We've added several WAKY surveys from 1970, 1971 and 1972. A Big 79 salute to Phillip Davidson for the scans!

April 5, 2015

Thanks to Greg Lincoln for the February 5, 1970 WAKY survey.

Updated the listing for McLendon-era WAKY DJ Bob Russell here.

November 2, 2014

Added a scoped aircheck of John Quincy's September 18, 2012 and September 10, 2014 guest DJ appearances on WAKY-FM here.

October 28, 2014

A whole slew of WAKY music survey scans have been added, conveniently zipped for easy downloading. Some of the zip files are new, while others have had more surveys added.

October 27, 2014

Thanks to Mark Strauss for contributing his WAKY airchecks from 1981, 1983 and 1985 (find them here) and WAKY aircheck composites from 1979 and 1981.

March 9, 2014

The WAKY survey for January 21, 1964 (the one that shows The Monarchs as #1) has been added here, thanks to Leonard Yates.

November 28, 2013

We upgraded our online presentation of WAKY's 1979 JAM Tri-Star jingle package with additional cuts and mix-outs.

August 19, 2013

Thanks to Tim Tyler who sent us a Jack Sanders commercial demo tape (circa 1970). Listen to and/or download it on our Jack Sanders Page. We also added several WAKY Music Surveys from 1964/65.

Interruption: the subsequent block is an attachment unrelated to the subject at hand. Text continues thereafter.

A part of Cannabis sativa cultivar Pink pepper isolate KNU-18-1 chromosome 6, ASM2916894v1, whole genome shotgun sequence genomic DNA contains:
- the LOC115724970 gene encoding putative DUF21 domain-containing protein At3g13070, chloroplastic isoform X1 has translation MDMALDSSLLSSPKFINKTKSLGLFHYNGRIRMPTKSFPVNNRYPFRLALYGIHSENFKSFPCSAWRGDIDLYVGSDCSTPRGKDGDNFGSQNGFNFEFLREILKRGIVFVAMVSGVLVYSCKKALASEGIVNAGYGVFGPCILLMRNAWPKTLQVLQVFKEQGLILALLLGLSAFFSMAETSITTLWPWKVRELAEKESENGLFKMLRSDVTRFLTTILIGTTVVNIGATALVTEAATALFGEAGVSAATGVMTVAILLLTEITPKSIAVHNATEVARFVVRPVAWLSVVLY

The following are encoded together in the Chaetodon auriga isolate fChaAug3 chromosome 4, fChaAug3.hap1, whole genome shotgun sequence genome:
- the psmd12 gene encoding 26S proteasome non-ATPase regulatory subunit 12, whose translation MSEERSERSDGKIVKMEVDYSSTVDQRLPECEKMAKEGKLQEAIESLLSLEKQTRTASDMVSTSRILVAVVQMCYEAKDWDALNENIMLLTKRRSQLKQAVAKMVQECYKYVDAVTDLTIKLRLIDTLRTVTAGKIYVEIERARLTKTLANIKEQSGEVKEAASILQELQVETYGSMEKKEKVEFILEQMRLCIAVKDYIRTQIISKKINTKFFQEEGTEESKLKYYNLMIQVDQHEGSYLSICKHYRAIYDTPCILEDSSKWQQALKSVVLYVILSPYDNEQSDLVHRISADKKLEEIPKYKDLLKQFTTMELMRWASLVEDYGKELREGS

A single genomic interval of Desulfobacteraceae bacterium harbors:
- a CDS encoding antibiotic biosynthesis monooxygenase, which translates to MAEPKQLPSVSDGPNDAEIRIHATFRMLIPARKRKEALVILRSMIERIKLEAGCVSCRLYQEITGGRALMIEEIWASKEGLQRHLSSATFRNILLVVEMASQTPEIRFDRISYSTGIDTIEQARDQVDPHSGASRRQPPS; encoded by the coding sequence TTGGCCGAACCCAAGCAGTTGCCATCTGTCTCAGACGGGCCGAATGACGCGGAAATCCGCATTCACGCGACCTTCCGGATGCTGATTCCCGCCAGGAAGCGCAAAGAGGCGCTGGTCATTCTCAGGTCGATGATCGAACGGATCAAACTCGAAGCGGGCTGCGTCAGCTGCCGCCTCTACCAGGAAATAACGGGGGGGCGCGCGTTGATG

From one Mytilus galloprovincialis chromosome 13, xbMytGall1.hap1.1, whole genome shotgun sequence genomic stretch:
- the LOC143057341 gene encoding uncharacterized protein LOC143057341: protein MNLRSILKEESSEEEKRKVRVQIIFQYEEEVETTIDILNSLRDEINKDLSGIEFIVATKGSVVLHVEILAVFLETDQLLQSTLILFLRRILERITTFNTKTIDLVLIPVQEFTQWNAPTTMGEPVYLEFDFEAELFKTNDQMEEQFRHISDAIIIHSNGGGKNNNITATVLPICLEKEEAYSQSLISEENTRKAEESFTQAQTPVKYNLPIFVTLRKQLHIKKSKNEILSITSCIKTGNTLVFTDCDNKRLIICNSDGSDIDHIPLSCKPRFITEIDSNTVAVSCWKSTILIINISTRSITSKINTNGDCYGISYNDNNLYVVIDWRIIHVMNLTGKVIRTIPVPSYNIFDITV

August 11, 2013

Two more WAKY Tim Tyler airchecks have been added here: January 3, 1964 and April 1, 1970. Plus, we posted a great July 3, 1979 aircheck of Bill Bailey with newsman Bob Moody here.

July 8, 2013

We have a new aircheck of Tim Tyler, courtesy Don Schwartz. Recorded in June of 1963, it features Tim doing his WAKY show in Japanese in honor of "Sukiyaki" hitting #1. English translation is provided by Jim Brand. Find it here.

February 25, 2013

A 5-minute free preview of "WAKY Remembered" is now on this page, joining the 10-minute free preview of "Bill Bailey: A Louisville Legend."

November 26, 2012

A new page has been added: Mike Griffin WAKY Talk Show Airchecks. A Kris Kelley WAKY Talk Show aircheck has been added here too.

November 8, 2012

We're saddened to hear of the passing of 1960s WAKY DJ/PD Jim Brand. His bio has been updated with his obituary here.

October 27, 2012

A scan of a WAKY "Fred & Frank Derby" promotional item was added here.

July 10, 2012

We've added video from the 2012 WAKY-WKLO Reunion here. A DVD version is also available.

January 29, 2012